The National Australia Bank now sees the Reserve Bank cutting rates to 0.25% and adopting a number of unconventional monetary policy tools to battle the impact of the rapid coronavirus-driven deterioration in both the local and global economies.
In doing this, the RBA will be following the Fed, the Bank of England, the Bank of Japan, the European Central Bank and central banks in Switzerland and Scandinavia in adopting unconventional monetary policy tools to handle weak demand or weak inflation or a combination of both.
The panicked selling on stockmarkets on Monday tells us that investors fear the worst and making out like headless chooks, aided by the slump in oil prices and energy stocks.
The slump in oil prices means that petrol and other energy costs will drop in the coming months, removing more upward pressure on inflation and seeing the CPI did even further, with more sectors showing signs of disinflation.
Not even the lingering price impacts of the bushfires and the continuing hits to confidence and business activity will be enough to offset the impact of the slide in energy costs.
The fall in energy costs will see government tax collections from resource taxes and corporate profits fall in coming months at a time when the government is forced to boost spending to soften the impact of any slowdown, and the fallout from the COVID-19 virus.
At the same time, Westpac now believes Australia will suffer its first recession in 28 years with negative growth in the first and second quarters.
The NAB believes the economy contracted in the March quarter and sees the next rate cut to 0.25% in April.
“This means conventional monetary policy will soon reach its limit given the RBA has said it is unwilling to take the cash rate below 0.25%. This places unconventional policy on the table and we now forecast “yield curve control” to commence by May or June,” the NAB said yesterday.
Yield curve control is a form of quantitative easing where the RBA announces target levels for government bond yields and buys bonds if yields fail to settle at those targets, the NAB explained yesterday. It is a newish monetary policy tool that the Fed is considering using and is being used by the Bank of Japan in conjunction with quantitative easing and negative interest rates.
“The timing is very fluid, depending on the state of the coronavirus outbreak, the economy and financial markets, and the RBA could announce its plans as early as April. Increased containment efforts in Australia and the rest of the world would likely speed the path to unconventional policy.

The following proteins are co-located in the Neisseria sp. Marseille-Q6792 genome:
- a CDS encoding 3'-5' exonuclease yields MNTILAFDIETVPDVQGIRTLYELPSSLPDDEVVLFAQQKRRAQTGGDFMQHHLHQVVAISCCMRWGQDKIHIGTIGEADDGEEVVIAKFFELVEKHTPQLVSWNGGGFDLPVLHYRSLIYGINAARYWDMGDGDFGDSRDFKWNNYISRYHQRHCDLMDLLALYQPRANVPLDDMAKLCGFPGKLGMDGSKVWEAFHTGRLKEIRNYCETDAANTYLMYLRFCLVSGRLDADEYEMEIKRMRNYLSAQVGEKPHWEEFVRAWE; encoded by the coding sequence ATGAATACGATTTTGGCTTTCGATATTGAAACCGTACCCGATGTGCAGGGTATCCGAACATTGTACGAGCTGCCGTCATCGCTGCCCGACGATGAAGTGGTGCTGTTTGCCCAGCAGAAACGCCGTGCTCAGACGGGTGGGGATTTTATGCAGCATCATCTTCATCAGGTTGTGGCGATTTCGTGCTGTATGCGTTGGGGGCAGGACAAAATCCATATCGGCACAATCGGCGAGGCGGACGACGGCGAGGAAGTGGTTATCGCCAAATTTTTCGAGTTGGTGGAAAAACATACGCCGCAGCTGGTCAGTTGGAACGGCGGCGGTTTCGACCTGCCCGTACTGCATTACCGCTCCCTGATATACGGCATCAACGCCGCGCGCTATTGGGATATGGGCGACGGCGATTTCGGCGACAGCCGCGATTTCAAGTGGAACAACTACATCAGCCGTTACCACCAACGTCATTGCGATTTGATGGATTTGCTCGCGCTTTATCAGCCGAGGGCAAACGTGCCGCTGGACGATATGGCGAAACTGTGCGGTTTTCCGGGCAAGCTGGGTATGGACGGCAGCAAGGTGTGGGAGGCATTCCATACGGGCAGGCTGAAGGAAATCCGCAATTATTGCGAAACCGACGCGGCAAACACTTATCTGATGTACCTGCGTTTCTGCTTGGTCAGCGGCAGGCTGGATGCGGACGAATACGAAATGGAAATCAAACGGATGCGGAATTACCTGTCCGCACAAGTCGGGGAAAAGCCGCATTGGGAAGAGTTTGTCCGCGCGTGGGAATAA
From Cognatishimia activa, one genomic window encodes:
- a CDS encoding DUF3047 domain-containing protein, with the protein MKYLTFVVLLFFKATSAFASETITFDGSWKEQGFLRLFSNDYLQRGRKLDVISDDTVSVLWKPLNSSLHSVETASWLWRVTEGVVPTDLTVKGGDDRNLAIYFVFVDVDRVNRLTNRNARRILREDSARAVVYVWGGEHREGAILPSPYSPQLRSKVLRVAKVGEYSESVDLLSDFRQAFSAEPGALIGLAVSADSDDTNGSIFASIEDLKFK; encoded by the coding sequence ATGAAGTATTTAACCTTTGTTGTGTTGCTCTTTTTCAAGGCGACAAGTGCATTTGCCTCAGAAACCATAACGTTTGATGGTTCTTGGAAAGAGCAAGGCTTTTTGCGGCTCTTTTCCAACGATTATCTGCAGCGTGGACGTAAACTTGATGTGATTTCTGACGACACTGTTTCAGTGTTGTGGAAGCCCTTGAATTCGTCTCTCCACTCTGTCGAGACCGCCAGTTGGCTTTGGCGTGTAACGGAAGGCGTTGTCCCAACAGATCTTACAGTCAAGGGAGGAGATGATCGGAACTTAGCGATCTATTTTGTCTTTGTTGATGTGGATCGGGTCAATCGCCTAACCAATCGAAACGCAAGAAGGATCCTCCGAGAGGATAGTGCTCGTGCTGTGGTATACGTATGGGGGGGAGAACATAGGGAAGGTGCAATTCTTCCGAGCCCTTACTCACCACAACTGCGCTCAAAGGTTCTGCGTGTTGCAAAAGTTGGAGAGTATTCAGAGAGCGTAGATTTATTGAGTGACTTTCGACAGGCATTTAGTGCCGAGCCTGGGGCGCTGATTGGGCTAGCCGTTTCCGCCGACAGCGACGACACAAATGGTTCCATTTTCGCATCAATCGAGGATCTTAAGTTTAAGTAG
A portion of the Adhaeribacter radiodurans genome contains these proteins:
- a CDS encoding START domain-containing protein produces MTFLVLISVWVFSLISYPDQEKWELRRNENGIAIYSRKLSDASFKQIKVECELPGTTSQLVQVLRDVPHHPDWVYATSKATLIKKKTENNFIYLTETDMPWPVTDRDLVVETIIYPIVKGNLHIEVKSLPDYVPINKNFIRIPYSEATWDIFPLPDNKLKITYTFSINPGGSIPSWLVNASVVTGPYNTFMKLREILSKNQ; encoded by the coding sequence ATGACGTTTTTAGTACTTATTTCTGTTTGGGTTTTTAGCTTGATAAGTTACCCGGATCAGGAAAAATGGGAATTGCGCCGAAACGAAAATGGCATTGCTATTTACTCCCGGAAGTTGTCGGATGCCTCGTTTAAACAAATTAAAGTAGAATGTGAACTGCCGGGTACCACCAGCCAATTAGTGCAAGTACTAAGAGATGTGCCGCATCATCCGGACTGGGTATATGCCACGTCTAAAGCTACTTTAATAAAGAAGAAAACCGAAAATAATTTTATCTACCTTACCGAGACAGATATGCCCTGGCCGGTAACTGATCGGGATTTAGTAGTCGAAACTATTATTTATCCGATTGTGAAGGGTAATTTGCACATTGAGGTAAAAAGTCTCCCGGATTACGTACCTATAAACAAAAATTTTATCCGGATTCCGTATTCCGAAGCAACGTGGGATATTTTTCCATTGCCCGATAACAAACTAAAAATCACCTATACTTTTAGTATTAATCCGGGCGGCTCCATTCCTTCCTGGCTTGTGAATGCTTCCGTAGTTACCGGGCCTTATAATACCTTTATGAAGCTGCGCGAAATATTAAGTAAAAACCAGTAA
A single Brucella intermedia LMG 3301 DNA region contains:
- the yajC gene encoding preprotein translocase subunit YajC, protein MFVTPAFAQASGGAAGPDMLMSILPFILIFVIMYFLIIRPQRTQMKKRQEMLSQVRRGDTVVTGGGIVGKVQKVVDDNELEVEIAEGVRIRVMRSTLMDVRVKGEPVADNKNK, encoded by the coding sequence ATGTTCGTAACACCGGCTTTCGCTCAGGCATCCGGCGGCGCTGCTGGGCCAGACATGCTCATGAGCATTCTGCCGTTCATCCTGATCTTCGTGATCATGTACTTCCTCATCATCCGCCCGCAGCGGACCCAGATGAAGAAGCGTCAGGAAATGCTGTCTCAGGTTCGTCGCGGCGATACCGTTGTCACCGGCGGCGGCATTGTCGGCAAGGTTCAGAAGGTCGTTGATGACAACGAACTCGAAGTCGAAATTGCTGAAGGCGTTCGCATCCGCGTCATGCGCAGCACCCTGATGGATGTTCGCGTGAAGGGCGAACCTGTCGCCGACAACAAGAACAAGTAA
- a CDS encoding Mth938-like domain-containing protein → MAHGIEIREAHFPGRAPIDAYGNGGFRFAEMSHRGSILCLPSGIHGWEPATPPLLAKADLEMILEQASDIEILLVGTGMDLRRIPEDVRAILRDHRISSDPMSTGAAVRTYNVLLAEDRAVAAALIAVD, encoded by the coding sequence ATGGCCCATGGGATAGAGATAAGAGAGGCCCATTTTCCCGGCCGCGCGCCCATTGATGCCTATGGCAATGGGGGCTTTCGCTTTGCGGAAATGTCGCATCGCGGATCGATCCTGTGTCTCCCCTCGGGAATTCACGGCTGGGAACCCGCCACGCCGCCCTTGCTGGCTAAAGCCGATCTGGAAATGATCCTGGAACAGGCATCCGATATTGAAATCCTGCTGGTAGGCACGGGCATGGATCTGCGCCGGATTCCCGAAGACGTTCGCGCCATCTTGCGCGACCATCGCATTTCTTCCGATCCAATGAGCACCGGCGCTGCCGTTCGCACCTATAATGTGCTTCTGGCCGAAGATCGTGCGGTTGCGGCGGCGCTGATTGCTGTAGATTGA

The NAB says this policy should work in tandem with the spending and tax measures to be announced later this week which will be aiming to minimise job losses by shoring up the cash flow of affected businesses.
The NAB’s business conditions and confidence survey is out later today and will be the first look at the real impact from the bushfires and the coronavirus on activity levels.
Meanwhile, Westpac is calling a recession with chief economist Bill Evans writing in a note yesterday:
“On a quarterly basis we expect the economy will contract in both the first and second quarters by 0.3 percent and 0.3 percent respectively to be followed by a rebound of 1.4 percent and 0.8 percent respectively in the third and fourth quarters.”
“That growth profile constitutes a technical recession but given the expected recovery in the second half of the year it is much more realistic to characterise the situation as a ‘major disruption’ to growth rather than the style of recession that Australia has experienced in the past,” he wrote.
Mr. Evans said the expected rebound in the economy in the second half of the year should prevent unemployment spiking into double-digit territory, an outcome that would lead to increased financial stability risks associated with the housing market.
“In Australia’s last two recessions the unemployment rate lifted from 6 percent to around 11 percent,” he said. “We expect the unemployment rate to hold below 6 percent through this period.”